The bottomwear that everyone has- the jeans was invented by Jacob Davis in partnership with Levi Strauss & Co, in 1871.
Our beloved ‘blue jeans’ was invented by Jacob Davis in association with Levi Strauss & Co. in 1871, patented in 1873. It is one fashion item which we cannot do without.
Davis was a tailor who often bought cloth from Levi Strauss & Co. He had proposed to the company that they make clothes with rivets at points where the fabric is most likely to tear off (we still have those small metal buttons on the pockets of the jeans) and the company accepted. That is how the modern ‘jeans’ as we know it came into existence.
The origin of the world ‘jeans’ may come from the French word for Genoa, ‘Genes’. Because it is Genoa, Italy and Nimes in France where the fabric is researched to have originated in. Back then, jeans was available only in one colour – blue. Most of the indigo dye required for the blue colour came from indigo plantations in India.
There is another theory behind the name ‘jeans’. A Swiss-banker whose name was Jean-Gabriel Eynard went to Genoa in 1795 and soon began a company that manufactured jeans. When Massena, a French Military commander entered Genoa, Eynard made uniforms from a fabric called blue-de-genes for him which later came to be known as ‘blue jeans’
The word denim has originated from the French words ‘de Nimes’ meaning from Nimes.
The jeans was originally designed not for the common folk but for cowboys, farmers, workers and miners way before the jeans as we wear today appeared as a fashion icon. This was because of the fabric’s durability and strength.
It was in the 1950s when the clothing became popular among teenagers. The hippies had begun wearing it in the 1960s. In the 1970s and 1980s, those in the punk rock and heavy metal bands began wearing it. By 2010 the jeans had become extremely popular and was available in various fits, styles and colours.
If you have ever wondered how the process of making jeans works, have a look at this video:
While the jeans is popular and loved by one and all – it has also been the centre of controversy from Rome to India. While we know of numerous Indian cases whether it is related to the Khap Panchayats or accusing the victims of rape of wearing ‘tight clothing’ this particular case in Rome is as queer as it can get.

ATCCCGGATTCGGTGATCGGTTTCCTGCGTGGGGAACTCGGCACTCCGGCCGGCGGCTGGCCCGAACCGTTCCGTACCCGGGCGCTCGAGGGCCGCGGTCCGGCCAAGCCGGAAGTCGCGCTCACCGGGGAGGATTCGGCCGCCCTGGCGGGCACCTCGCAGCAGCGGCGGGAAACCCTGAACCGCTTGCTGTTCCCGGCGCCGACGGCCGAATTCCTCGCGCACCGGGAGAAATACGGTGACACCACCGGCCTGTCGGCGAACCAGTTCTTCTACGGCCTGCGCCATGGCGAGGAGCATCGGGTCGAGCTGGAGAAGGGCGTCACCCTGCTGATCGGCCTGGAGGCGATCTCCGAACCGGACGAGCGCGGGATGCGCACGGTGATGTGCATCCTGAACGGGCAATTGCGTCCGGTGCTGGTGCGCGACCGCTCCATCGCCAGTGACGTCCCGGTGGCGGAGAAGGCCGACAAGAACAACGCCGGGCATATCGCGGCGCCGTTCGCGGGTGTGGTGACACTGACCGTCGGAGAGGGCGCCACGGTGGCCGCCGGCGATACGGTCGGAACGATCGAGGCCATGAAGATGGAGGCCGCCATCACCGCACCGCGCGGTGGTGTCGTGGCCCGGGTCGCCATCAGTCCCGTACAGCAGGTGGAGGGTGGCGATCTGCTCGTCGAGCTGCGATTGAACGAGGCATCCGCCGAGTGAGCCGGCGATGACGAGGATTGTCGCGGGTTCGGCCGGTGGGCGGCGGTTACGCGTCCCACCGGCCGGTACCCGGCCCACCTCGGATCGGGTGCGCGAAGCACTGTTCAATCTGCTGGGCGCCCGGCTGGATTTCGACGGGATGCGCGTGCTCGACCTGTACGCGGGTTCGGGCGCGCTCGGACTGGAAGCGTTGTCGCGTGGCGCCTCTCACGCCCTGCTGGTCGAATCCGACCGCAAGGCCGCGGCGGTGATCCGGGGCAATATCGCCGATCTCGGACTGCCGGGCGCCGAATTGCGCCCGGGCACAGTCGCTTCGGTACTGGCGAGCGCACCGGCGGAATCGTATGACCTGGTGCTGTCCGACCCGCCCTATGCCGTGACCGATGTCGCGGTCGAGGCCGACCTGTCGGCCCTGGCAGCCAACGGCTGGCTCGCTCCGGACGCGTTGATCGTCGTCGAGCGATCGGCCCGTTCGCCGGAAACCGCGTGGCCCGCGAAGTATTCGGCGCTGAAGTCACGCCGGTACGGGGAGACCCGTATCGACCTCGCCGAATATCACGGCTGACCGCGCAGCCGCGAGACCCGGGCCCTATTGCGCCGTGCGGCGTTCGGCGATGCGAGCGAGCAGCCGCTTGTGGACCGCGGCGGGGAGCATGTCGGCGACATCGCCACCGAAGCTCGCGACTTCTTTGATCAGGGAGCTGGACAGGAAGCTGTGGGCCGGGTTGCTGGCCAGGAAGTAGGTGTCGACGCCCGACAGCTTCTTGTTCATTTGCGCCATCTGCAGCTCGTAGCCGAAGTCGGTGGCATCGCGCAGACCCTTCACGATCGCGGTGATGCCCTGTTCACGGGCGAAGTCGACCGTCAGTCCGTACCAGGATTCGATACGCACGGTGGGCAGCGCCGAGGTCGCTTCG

In 1992, a 45-year-old driving instructor was sentenced and convicted for raping an 18-year-old girl who had come to him for driving lessons. However, the Supreme Court in Italy overturned the conviction when it was found out that the girl had worn jeans and removing that from her person couldn’t have been possible without the girl’s help. The Italian Supreme Court stated in its decision “it is a fact of common experience that it is nearly impossible to slip off tight jeans even partly without the active collaboration of the person who is wearing them.”
In an Indian case, the court ruled that a husband banning his wife from wearing jeans amounts to cruelty and is a ground for divorce. On June 24 2014, Principal Judge of Family Court, Dr Laxmi Rao, granted a divorce to the wife on the ground of cruelty as defined under section 27(1)(d) of Special Marriage Act, 1954.
“In view of the averments made in the petition which have gone unchallenged, it can be said that the petitioner has proved her case, hence, she can be granted a divorce as prayed by her. Her plea that she was restrained from wearing jeans and kurta amounts to cruelty as defined under the Act”, the judge had held.
Leaving the controversies aside, who has been able to live without the jeans?
Long Live the jeans! Purani jeans aur guitar…